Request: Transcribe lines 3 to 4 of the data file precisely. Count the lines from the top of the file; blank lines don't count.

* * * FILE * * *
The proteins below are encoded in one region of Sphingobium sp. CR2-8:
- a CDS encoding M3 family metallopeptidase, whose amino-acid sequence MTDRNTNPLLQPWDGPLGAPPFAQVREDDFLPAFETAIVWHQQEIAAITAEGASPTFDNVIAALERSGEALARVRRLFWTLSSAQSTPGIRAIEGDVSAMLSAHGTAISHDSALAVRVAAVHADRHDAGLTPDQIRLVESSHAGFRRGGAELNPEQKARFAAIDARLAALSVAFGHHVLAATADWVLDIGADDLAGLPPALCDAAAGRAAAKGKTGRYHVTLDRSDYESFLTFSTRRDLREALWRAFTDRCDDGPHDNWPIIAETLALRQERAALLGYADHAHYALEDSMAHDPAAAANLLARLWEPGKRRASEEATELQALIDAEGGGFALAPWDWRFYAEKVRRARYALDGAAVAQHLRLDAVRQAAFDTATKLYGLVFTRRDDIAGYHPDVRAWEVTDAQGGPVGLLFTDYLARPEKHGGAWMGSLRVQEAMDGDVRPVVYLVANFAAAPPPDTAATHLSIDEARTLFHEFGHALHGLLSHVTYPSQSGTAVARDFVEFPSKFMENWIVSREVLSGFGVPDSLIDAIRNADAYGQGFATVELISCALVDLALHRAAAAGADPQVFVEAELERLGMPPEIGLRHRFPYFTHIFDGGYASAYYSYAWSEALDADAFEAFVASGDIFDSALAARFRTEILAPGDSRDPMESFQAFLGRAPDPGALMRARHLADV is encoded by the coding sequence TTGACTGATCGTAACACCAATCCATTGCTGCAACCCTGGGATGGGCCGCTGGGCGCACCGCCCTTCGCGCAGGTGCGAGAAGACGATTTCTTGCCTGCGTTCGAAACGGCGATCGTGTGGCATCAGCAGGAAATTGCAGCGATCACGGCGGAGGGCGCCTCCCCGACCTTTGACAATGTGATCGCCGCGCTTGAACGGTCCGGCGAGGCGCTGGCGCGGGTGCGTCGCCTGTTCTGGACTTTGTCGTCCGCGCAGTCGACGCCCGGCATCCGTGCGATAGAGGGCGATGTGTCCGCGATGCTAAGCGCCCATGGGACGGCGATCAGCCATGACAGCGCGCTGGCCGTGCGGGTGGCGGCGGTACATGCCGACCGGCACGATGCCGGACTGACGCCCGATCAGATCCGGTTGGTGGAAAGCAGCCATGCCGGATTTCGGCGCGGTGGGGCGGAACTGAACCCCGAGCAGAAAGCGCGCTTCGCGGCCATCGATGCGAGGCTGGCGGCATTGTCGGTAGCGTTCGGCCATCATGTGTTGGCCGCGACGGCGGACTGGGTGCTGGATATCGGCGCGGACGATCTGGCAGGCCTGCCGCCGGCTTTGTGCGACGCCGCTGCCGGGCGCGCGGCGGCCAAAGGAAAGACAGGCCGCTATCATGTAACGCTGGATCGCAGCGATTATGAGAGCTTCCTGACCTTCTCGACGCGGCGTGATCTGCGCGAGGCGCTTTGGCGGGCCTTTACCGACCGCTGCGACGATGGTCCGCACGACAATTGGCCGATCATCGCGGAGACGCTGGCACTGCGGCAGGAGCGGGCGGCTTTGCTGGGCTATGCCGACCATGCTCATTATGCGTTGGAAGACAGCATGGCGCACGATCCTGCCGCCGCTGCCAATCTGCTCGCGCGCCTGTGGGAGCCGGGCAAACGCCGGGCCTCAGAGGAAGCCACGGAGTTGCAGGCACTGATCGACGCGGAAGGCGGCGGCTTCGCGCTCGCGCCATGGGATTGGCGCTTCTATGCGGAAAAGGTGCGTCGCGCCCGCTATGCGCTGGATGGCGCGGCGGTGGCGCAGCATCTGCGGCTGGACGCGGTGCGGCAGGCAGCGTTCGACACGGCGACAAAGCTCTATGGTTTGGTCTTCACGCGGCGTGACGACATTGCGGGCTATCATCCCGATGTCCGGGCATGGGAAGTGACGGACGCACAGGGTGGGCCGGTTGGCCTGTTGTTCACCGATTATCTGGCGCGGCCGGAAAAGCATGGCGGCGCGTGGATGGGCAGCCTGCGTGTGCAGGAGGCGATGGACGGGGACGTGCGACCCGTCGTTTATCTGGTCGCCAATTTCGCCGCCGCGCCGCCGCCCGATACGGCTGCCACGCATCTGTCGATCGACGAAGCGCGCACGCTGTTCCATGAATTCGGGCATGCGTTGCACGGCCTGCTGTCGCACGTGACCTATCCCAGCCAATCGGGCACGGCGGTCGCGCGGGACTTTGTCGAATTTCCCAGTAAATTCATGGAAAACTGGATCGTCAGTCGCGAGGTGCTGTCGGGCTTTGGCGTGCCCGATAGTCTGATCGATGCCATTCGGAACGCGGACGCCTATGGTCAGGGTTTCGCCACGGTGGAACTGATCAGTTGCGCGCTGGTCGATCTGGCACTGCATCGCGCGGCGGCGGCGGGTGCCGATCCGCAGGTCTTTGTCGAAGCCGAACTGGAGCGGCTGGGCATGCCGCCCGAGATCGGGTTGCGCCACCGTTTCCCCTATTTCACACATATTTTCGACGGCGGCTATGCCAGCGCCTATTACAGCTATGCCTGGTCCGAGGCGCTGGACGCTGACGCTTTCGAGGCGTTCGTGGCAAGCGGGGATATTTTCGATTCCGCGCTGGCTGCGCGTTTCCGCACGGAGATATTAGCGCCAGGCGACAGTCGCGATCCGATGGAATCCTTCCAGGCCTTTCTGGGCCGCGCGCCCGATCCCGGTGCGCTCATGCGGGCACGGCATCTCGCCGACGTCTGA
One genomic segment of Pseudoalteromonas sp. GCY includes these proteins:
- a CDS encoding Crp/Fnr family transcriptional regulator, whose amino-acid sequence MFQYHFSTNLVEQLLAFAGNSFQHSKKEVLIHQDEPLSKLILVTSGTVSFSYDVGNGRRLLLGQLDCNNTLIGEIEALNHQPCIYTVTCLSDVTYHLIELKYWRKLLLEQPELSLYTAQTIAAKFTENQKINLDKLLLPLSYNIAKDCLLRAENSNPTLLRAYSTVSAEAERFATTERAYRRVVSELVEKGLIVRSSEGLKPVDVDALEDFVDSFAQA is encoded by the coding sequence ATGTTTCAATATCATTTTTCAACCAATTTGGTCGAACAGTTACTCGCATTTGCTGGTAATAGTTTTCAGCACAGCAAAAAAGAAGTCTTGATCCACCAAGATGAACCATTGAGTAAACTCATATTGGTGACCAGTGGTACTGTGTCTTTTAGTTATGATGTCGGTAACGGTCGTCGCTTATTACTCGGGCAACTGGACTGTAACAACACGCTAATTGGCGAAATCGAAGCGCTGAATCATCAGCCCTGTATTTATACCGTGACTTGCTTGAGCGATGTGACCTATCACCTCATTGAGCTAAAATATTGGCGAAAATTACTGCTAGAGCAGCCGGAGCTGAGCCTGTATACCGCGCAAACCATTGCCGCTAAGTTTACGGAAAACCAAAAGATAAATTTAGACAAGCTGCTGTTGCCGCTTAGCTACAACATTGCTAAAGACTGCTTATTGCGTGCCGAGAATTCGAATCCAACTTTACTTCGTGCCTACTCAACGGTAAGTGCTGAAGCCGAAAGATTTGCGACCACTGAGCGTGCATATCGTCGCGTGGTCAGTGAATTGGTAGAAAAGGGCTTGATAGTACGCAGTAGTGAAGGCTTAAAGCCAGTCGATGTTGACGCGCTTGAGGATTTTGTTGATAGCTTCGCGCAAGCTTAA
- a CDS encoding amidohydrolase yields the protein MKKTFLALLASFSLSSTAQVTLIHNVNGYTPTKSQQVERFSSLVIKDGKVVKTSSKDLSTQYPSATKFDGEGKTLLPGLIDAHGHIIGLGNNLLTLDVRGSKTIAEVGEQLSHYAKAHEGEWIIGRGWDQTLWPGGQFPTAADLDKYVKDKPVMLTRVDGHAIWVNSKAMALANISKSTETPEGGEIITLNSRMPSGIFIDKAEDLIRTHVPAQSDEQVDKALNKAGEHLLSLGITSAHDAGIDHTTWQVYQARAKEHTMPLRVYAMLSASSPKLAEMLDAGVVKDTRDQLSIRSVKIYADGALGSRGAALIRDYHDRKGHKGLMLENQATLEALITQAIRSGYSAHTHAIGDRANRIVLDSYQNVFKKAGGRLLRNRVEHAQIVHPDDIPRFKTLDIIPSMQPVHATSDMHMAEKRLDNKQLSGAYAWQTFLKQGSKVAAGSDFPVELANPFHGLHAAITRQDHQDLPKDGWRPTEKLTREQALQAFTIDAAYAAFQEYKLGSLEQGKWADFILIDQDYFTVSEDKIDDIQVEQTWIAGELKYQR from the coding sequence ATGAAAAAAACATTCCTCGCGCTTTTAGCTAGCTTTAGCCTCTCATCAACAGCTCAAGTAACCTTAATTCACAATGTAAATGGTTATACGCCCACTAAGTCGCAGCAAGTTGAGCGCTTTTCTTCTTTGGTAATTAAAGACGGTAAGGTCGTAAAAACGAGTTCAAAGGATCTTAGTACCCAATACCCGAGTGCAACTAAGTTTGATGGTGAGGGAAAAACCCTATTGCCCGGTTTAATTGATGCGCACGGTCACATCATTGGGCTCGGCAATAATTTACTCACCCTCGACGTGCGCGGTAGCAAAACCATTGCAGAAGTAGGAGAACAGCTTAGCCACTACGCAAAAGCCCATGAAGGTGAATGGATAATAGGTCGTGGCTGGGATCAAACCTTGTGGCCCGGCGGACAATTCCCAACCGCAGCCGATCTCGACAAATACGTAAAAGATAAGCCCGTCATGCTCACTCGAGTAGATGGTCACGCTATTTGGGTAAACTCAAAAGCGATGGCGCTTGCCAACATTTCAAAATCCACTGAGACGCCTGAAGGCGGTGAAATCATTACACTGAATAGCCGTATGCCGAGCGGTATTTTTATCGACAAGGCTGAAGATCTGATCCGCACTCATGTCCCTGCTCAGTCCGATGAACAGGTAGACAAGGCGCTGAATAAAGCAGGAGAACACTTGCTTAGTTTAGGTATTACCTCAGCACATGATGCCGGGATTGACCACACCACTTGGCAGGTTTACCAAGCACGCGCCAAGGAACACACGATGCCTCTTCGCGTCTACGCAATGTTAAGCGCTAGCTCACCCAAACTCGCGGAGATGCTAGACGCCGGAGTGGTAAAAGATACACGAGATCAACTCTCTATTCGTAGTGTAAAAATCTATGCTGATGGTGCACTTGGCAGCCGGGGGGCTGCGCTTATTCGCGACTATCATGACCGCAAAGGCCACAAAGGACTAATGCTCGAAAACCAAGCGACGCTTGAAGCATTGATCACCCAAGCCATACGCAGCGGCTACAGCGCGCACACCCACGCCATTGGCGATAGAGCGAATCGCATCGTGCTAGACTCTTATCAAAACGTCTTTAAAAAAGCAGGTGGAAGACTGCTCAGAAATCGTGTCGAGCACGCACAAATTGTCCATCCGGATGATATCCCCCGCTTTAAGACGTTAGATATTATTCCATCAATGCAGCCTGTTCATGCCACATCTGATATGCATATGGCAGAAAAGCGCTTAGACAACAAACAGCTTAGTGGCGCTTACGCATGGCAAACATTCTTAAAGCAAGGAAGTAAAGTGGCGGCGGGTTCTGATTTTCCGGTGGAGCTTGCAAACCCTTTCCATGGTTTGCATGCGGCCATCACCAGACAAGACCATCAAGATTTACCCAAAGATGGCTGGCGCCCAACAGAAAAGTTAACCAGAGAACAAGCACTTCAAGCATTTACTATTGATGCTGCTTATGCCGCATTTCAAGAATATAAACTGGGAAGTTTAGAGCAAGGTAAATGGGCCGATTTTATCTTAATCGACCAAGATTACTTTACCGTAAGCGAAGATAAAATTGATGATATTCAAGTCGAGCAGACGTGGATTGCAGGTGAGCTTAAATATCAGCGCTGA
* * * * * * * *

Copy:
One genomic segment of Pseudoalteromonas sp. GCY includes these proteins:
- a CDS encoding Crp/Fnr family transcriptional regulator, whose amino-acid sequence MFQYHFSTNLVEQLLAFAGNSFQHSKKEVLIHQDEPLSKLILVTSGTVSFSYDVGNGRRLLLGQLDCNNTLIGEIEALNHQPCIYTVTCLSDVTYHLIELKYWRKLLLEQPELSLYTAQTIAAKFTENQKINLDKLLLPLSYNIAKDCLLRAENSNPTLLRAYSTVSAEAERFATTERAYRRVVSELVEKGLIVRSSEGLKPVDVDALEDFVDSFAQA is encoded by the coding sequence ATGTTTCAATATCATTTTTCAACCAATTTGGTCGAACAGTTACTCGCATTTGCTGGTAATAGTTTTCAGCACAGCAAAAAAGAAGTCTTGATCCACCAAGATGAACCATTGAGTAAACTCATATTGGTGACCAGTGGTACTGTGTCTTTTAGTTATGATGTCGGTAACGGTCGTCGCTTATTACTCGGGCAACTGGACTGTAACAACACGCTAATTGGCGAAATCGAAGCGCTGAATCATCAGCCCTGTATTTATACCGTGACTTGCTTGAGCGATGTGACCTATCACCTCATTGAGCTAAAATATTGGCGAAAATTACTGCTAGAGCAGCCGGAGCTGAGCCTGTATACCGCGCAAACCATTGCCGCTAAGTTTACGGAAAACCAAAAGATAAATTTAGACAAGCTGCTGTTGCCGCTTAGCTACAACATTGCTAAAGACTGCTTATTGCGTGCCGAGAATTCGAATCCAACTTTACTTCGTGCCTACTCAACGGTAAGTGCTGAAGCCGAAAGATTTGCGACCACTGAGCGTGCATATCGTCGCGTGGTCAGTGAATTGGTAGAAAAGGGCTTGATAGTACGCAGTAGTGAAGGCTTAAAGCCAGTCGATGTTGACGCGCTTGAGGATTTTGTTGATAGCTTCGCGCAAGCTTAA